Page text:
Asset allocation in a world of rising inflation

Prices are rising at their fastest rate for five years. Annual inflation rose to 3% in September, and stayed at this rate in October. This led to the Bank of England increasing interest rates in early November for the first time in a decade.

Rising prices can be challenging for savers and investors, because it reduces the spending power of your money over time. So how can you help counter the effects of rising inflation and low interest rates in your investment choices?

Boost cash returns

Savers may welcome the interest rate rise if banks and building societies increase savings rates in line. But further rises are likely to be small and slow, and gains could be wiped out by still higher inflation. Be prepared to switch accounts to take advantage of better deals that appear in the market over the next few months.

Bad news for bonds

Higher interest rates and rising inflation are bad news for those with fixed-interest investments – like corporate bonds and gilts. These investments pay a fixed return, which can look less attractive if interest rates rise significantly. Higher inflation can also reduce the value of fixed income over time. Both can weaken demand, causing prices to fall.

Bonds do offer reliable income streams, however, so don’t avoid them completely. Diversify where possible, and be aware that market conditions could mean valuations slip in the short term.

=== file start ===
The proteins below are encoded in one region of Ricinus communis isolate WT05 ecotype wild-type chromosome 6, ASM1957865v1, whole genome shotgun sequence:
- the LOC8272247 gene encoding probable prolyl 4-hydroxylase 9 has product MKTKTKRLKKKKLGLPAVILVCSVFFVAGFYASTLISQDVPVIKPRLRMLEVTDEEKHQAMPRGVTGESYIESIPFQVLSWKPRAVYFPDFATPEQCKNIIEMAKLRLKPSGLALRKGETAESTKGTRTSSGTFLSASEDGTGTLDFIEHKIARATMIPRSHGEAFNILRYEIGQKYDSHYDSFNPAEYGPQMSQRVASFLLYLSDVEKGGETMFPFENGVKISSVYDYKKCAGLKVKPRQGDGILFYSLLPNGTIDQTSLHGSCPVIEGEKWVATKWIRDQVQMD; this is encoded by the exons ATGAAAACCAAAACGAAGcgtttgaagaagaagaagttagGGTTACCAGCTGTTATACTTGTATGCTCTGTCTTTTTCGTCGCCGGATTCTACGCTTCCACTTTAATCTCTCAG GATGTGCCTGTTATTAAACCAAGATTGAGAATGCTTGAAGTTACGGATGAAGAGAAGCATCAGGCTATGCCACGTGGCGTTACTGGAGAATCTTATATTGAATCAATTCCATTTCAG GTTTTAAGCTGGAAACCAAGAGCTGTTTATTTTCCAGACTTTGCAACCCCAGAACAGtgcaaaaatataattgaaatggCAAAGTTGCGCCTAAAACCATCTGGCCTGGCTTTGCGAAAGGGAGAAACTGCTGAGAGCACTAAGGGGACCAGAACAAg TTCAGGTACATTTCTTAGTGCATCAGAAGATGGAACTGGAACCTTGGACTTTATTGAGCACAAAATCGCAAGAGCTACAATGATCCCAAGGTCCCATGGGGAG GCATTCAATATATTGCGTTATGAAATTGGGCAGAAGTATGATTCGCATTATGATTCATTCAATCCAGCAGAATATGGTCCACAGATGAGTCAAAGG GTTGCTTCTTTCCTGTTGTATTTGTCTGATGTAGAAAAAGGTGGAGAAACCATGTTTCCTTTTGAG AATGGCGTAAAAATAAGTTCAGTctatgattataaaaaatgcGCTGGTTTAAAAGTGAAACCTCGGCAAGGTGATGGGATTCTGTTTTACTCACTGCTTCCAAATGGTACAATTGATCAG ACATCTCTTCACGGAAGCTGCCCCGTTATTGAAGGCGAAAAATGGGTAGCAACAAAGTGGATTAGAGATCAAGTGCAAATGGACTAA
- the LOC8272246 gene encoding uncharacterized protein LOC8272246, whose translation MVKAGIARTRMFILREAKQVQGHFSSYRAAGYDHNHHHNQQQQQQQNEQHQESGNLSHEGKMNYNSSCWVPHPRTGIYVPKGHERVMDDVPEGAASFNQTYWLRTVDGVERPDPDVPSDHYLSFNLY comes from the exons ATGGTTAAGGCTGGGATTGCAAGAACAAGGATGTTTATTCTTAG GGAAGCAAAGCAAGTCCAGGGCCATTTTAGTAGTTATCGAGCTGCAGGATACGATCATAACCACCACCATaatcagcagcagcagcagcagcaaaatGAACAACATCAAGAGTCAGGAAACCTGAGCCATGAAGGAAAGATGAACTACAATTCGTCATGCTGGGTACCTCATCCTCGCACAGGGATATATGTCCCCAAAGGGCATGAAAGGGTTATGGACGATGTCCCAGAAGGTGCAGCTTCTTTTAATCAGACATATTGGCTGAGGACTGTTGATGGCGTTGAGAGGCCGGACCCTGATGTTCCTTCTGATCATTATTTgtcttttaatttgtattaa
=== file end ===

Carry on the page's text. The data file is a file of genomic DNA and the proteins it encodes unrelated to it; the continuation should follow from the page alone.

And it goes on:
Stick with the stock market

Shares can be a good hedge against inflation, because companies have the potential to grow their profits broadly in line with inflation. However, share prices can be volatile, particularly over shorter timeframes, so it’s essential to diversify.

In periods of higher inflation investors tend to favour secure companies with consistent earnings that pay reliable dividends. Some equities can be adversely affected by higher inflation. For example, retailers can find that their margins come under pressure if the prices of wholesale goods rise. Similarly, higher interest rates will be bad news for companies with high levels of debt, although it may benefit banks.

Investors should be wary about making too many changes based on predictions or short-term market movements. Concentrate on longer-term goals and ensuring you have a balanced and diversified portfolio. If you’d like to review your investments, please let us know.

The value of your investment can go down as well as up and you may not get back the full amount you invested. Past performance is not a reliable indicator of future performance. Investing in shares should be regarded as a long-term investment and should fit in with your overall attitude to risk and financial circumstances.

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